Progress in the Function and Regulation of ADP-Ribosylation

Sci. Signal., 24 May 2011
Vol. 4, Issue 174, p. mr5
DOI: 10.1126/scisignal.2001645

Progress in the Function and Regulation of ADP-Ribosylation

  1. Michael O. Hottiger1,*,
  2. Mark Boothby2,,
  3. Friedrich Koch-Nolte3,,
  4. Bernhard Lüscher4,,
  5. Niall M. B. Martin5,,
  6. Ruth Plummer6,,
  7. Zhao-Qi Wang7,8,, and
  8. Mathias Ziegler9,
  1. 1Institute of Veterinary Biochemistry and Molecular Biology, University of Zurich, Winterthurerstrasse 190, 8057 Zurich, Switzerland.
  2. 2Department of Microbiology and Immunology, Vanderbilt University School of Medicine, 1161 21st Avenue S, Nashville, TN 37232–2363, USA.
  3. 3Institute of Immunology, University Medical Center Hamburg-Eppendorf, Martinistrasse 52, 20246 Hamburg, Germany.
  4. 4Institute of Biochemistry and Molecular Biology, Medical School, RWTH Aachen University, Pauwelsstrasse 30, 52057 Aachen, Germany
  5. 5MISSION Therapeutics Ltd, Meditrina, Babraham Research Campus, Cambridge CB22 3AT, UK.
  6. 6Northern Institute for Cancer Research, Newcastle University, Framlington Place, Newcastle upon Tyne NE2 4HH, UK.
  7. 7Leibniz Institute for Age Research–Fritz Lipmann Institute (FLI), Beutenbergstrasse 11, 07745 Jena, Germany.
  8. 8Faculty of Biology and Pharmacy, Friedrich-Schiller-University Jena, Beutenbergstrasse 11, 07745 Jena, Germany.
  9. 9Department of Molecular Biology, University of Bergen, Thormøhlensgate 55, 5008 Bergen, Norway.
  1. *Corresponding author. E-mail, hottiger{at}vetbio.uzh.ch; telephone, +41-44-635 54 74; fax, +41-44-635 68 40
  • These authors are in alphabetical order. All authors contributed equally to this work.

A report on the 18th International Conference on ADP-Ribosylation, Zurich, Switzerland, 18 to 21 August 2010.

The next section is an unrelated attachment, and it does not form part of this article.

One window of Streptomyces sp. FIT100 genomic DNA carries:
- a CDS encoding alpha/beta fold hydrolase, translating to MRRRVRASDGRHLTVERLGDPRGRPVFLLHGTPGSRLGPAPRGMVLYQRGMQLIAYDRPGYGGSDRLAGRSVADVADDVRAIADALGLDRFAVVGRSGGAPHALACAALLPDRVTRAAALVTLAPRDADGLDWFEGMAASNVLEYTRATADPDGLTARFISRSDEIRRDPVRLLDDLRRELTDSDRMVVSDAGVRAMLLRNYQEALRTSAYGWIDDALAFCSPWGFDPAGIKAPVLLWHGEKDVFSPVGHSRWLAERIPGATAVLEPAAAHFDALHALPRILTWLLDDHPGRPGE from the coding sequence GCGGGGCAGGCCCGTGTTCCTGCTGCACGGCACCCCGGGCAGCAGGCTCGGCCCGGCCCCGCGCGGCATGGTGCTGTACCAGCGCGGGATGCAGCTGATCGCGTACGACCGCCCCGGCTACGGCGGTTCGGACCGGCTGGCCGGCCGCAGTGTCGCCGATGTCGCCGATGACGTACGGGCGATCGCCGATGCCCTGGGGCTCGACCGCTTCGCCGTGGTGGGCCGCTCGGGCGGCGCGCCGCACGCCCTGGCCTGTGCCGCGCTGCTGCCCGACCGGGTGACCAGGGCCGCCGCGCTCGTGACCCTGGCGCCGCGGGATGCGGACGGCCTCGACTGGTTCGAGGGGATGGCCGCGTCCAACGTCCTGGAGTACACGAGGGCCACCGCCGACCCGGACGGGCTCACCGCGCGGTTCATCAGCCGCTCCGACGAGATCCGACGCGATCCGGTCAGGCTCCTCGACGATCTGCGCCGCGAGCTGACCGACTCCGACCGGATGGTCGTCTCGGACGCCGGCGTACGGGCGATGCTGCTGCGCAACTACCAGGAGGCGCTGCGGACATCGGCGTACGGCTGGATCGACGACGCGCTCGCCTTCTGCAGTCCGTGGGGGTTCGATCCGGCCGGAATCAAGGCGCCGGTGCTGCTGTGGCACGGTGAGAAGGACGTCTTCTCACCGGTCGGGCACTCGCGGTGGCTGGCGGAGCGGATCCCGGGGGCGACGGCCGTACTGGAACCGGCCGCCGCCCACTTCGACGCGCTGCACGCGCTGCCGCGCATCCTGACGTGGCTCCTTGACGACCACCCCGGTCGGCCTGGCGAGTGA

Abstract

Adenosine 5'-diphosphate (ADP)–ribosylation is a protein posttranslational modification that is catalyzed by ADP-ribosyltransferases (ARTs), using nicotinamide adenine dinucleotide (NAD+) as a substrate. Mono-ribosylation can be extended into polymers of ADP-ribose (PAR). Poly(ADP-ribosyl)polymerase (PARP) 1, the best-characterized cellular enzyme catalyzing this process, is the prototypical member of a family of mono- and poly(ADP-ribosyl)transferases. The physiological consequences of ADP-ribosylation are inadequately understood. PARP2010, the 18th International Conference on ADP-Ribosylation, attracted scientists from all over the world to Zurich, Switzerland. Highlights from this meeting include promising clinical trials with PARP inhibitors and new insights into cell, structural, and developmental biology of ARTs and the (glyco)hydrolase proteins that catalyze de-ADP-ribosylation of mono- or poly-ADP-ribosylated proteins. Moreover, potential links to the NAD-dependent sirtuin family were explored on the basis of a shared dependence on cellular NAD+ concentrations and the relationship of ADP-ribosylation with intermediary metabolism and cellular energetics.

Citation:

M. O. Hottiger, M. Boothby, F. Koch-Nolte, B. Lüscher, N. M. Martin, R. Plummer, Z.-Q. Wang, and M. Ziegler, Progress in the Function and Regulation of ADP-Ribosylation. Sci. Signal. 4, mr5 (2011).

Regulation of Mitochondrial Poly(ADP-Ribose) Polymerase Activation by the {beta}-Adrenoceptor/cAMP/Protein Kinase A Axis during Oxidative Stress
A. Brunyanszki, G. Olah, C. Coletta, B. Szczesny, and C. Szabo
Mol. Pharmacol. 86, 450-462 (1 October 2014)

ADP-ribosyltransferases Parp1 and Parp7 safeguard pluripotency of ES cells
S. J. Roper, S. Chrysanthou, C. E. Senner, A. Sienerth, S. Gnan, A. Murray, M. Masutani, P. Latos, and M. Hemberger
Nucleic Acids Res 42, 8914-8927 (18 August 2014)

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